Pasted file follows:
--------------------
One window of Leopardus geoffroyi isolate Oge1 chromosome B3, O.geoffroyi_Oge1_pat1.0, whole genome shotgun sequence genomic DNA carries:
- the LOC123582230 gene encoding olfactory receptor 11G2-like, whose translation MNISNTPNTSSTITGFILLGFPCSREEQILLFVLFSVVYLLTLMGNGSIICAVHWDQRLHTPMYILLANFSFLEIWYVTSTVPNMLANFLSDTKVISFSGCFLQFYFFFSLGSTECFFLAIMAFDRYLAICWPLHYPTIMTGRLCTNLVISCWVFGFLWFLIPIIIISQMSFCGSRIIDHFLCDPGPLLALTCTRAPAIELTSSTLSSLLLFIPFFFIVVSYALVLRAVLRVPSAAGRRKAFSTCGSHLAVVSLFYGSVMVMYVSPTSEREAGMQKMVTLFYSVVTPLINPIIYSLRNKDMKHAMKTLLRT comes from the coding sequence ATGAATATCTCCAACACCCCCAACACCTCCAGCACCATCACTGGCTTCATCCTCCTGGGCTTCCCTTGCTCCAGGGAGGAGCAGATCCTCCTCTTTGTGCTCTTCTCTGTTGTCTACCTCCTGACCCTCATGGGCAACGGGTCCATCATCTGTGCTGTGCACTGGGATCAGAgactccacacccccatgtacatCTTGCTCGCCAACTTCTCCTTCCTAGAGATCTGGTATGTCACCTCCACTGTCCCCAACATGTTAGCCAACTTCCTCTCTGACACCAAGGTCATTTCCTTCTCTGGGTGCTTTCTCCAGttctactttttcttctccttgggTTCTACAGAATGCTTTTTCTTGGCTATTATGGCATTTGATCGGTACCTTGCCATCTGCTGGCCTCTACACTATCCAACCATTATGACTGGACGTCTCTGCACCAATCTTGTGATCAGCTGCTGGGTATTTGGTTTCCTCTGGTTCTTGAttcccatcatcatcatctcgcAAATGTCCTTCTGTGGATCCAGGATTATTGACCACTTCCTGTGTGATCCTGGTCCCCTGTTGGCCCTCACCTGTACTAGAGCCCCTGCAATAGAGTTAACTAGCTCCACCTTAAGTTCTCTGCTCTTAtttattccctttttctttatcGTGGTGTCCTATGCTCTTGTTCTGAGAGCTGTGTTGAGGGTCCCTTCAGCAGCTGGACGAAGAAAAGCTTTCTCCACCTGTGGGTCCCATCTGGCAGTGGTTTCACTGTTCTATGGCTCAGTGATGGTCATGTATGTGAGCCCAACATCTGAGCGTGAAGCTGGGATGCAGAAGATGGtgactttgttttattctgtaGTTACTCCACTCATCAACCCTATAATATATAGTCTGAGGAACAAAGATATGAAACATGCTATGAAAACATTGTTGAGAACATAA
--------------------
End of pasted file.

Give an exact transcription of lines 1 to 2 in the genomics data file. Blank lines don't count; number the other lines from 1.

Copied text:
One window of Leopardus geoffroyi isolate Oge1 chromosome B3, O.geoffroyi_Oge1_pat1.0, whole genome shotgun sequence genomic DNA carries:
- the LOC123582230 gene encoding olfactory receptor 11G2-like, whose translation MNISNTPNTSSTITGFILLGFPCSREEQILLFVLFSVVYLLTLMGNGSIICAVHWDQRLHTPMYILLANFSFLEIWYVTSTVPNMLANFLSDTKVISFSGCFLQFYFFFSLGSTECFFLAIMAFDRYLAICWPLHYPTIMTGRLCTNLVISCWVFGFLWFLIPIIIISQMSFCGSRIIDHFLCDPGPLLALTCTRAPAIELTSSTLSSLLLFIPFFFIVVSYALVLRAVLRVPSAAGRRKAFSTCGSHLAVVSLFYGSVMVMYVSPTSEREAGMQKMVTLFYSVVTPLINPIIYSLRNKDMKHAMKTLLRT comes from the coding sequence ATGAATATCTCCAACACCCCCAACACCTCCAGCACCATCACTGGCTTCATCCTCCTGGGCTTCCCTTGCTCCAGGGAGGAGCAGATCCTCCTCTTTGTGCTCTTCTCTGTTGTCTACCTCCTGACCCTCATGGGCAACGGGTCCATCATCTGTGCTGTGCACTGGGATCAGAgactccacacccccatgtacatCTTGCTCGCCAACTTCTCCTTCCTAGAGATCTGGTATGTCACCTCCACTGTCCCCAACATGTTAGCCAACTTCCTCTCTGACACCAAGGTCATTTCCTTCTCTGGGTGCTTTCTCCAGttctactttttcttctccttgggTTCTACAGAATGCTTTTTCTTGGCTATTATGGCATTTGATCGGTACCTTGCCATCTGCTGGCCTCTACACTATCCAACCATTATGACTGGACGTCTCTGCACCAATCTTGTGATCAGCTGCTGGGTATTTGGTTTCCTCTGGTTCTTGAttcccatcatcatcatctcgcAAATGTCCTTCTGTGGATCCAGGATTATTGACCACTTCCTGTGTGATCCTGGTCCCCTGTTGGCCCTCACCTGTACTAGAGCCCCTGCAATAGAGTTAACTAGCTCCACCTTAAGTTCTCTGCTCTTAtttattccctttttctttatcGTGGTGTCCTATGCTCTTGTTCTGAGAGCTGTGTTGAGGGTCCCTTCAGCAGCTGGACGAAGAAAAGCTTTCTCCACCTGTGGGTCCCATCTGGCAGTGGTTTCACTGTTCTATGGCTCAGTGATGGTCATGTATGTGAGCCCAACATCTGAGCGTGAAGCTGGGATGCAGAAGATGGtgactttgttttattctgtaGTTACTCCACTCATCAACCCTATAATATATAGTCTGAGGAACAAAGATATGAAACATGCTATGAAAACATTGTTGAGAACATAA